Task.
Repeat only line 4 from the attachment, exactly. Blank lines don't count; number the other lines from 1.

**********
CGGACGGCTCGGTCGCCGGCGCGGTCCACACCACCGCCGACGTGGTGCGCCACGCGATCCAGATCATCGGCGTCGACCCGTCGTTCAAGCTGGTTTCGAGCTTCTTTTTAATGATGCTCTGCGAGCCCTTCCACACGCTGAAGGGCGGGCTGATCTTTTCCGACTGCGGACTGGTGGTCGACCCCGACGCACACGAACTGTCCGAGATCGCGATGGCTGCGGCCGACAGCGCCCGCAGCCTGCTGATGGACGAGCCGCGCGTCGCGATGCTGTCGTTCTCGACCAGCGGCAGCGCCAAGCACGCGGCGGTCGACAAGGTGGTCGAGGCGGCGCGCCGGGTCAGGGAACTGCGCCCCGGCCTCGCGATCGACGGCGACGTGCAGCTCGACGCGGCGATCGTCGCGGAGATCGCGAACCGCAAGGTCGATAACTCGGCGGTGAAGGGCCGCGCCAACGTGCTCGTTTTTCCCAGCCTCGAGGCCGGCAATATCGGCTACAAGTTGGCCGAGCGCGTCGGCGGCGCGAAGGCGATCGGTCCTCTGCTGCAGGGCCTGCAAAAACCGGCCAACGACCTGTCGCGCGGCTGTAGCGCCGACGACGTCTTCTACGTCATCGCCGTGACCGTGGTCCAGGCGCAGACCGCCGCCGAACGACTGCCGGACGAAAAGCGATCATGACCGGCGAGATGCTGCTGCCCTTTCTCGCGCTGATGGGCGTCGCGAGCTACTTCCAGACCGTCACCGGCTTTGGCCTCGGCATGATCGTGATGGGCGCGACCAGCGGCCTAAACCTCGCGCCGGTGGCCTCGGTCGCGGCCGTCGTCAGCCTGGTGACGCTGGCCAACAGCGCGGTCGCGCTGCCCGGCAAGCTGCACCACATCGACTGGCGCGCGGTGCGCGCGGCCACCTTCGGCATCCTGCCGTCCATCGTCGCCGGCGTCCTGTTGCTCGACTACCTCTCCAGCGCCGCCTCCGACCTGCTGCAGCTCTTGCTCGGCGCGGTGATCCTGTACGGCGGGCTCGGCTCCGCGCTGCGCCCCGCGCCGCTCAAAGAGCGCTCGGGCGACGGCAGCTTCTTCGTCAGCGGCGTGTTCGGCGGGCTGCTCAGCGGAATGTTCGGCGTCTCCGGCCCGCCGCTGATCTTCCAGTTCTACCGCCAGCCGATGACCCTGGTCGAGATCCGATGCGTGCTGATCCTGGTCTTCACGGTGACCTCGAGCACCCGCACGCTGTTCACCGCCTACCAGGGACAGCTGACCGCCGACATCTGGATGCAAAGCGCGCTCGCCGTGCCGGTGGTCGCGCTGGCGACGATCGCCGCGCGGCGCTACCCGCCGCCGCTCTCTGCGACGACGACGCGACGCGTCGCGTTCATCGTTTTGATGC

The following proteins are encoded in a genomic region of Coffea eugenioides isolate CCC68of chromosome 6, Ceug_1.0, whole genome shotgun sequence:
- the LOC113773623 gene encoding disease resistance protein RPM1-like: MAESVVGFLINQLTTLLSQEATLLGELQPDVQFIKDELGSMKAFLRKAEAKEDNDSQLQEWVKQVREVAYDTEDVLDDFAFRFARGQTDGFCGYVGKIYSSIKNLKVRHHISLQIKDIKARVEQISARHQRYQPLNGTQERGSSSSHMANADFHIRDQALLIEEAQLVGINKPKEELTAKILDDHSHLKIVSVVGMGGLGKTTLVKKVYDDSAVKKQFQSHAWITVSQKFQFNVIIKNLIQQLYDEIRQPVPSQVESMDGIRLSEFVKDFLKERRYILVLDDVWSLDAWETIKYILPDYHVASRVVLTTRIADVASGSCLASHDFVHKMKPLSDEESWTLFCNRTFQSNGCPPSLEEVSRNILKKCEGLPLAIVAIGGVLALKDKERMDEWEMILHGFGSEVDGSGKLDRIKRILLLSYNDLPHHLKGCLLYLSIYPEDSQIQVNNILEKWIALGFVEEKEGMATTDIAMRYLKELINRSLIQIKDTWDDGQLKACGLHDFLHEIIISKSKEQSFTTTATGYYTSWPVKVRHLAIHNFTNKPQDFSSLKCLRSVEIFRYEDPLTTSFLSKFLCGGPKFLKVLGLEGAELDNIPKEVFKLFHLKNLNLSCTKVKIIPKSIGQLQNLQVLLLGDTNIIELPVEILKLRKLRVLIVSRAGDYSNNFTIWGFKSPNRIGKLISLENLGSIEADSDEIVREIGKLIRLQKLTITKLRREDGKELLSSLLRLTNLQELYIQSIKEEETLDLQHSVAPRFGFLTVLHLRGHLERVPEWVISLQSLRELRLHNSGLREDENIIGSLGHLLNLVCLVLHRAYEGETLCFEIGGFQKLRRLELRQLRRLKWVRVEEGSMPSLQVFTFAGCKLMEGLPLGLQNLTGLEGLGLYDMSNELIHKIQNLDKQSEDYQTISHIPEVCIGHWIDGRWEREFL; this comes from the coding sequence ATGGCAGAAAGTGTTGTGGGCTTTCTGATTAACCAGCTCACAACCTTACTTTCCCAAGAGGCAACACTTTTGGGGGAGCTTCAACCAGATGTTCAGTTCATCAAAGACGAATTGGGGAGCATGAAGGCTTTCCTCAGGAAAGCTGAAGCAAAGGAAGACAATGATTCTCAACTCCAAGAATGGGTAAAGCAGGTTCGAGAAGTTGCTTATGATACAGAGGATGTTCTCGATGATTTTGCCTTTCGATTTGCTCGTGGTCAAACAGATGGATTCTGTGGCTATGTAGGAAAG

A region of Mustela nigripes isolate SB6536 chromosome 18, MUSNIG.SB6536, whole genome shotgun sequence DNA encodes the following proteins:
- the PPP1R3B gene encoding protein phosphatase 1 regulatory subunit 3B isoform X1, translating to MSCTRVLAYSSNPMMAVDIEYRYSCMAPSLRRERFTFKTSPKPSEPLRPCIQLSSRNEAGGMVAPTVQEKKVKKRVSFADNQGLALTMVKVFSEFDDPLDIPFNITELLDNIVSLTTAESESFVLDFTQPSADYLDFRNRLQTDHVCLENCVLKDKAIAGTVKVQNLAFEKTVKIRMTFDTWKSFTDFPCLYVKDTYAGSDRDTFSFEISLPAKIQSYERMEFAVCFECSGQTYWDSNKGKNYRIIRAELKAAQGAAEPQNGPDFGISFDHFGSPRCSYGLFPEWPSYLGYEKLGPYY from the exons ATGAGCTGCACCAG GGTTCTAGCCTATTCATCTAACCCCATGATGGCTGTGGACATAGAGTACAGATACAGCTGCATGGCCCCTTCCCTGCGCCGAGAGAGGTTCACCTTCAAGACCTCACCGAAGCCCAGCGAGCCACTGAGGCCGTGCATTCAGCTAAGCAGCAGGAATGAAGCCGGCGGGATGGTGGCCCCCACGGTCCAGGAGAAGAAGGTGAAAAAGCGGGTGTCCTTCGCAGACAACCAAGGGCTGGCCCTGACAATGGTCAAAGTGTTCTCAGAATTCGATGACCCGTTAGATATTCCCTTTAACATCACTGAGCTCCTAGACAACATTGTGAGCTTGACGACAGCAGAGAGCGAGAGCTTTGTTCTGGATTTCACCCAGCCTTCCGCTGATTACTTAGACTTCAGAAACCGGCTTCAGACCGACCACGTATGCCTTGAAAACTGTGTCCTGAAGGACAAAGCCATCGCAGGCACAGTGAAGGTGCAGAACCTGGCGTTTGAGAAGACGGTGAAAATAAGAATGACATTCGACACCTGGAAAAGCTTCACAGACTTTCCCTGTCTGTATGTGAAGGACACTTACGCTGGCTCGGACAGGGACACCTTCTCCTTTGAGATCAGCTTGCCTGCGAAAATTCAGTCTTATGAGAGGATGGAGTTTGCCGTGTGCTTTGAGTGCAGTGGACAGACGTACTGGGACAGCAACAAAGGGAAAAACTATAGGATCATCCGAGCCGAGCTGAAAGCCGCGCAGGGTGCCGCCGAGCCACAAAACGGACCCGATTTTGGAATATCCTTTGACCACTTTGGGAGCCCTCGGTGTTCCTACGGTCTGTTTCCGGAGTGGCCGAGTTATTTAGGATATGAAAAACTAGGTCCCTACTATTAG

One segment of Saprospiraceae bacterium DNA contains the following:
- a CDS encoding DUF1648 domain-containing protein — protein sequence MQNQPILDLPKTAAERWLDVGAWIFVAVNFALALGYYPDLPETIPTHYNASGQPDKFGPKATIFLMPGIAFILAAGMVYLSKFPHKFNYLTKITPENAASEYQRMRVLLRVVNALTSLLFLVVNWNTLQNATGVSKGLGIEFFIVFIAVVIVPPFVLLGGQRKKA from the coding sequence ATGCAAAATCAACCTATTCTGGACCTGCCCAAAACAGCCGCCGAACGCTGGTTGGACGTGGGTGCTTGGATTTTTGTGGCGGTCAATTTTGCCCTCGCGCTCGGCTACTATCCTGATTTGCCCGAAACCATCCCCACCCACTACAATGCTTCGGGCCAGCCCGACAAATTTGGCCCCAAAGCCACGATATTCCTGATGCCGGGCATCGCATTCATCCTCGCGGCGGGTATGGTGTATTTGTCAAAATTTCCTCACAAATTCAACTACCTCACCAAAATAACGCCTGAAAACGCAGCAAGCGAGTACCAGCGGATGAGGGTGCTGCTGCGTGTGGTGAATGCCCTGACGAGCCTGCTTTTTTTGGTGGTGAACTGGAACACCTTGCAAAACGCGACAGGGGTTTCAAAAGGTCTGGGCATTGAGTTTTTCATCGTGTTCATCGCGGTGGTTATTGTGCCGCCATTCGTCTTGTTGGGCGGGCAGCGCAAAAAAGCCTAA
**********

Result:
A region of Mustela nigripes isolate SB6536 chromosome 18, MUSNIG.SB6536, whole genome shotgun sequence DNA encodes the following proteins: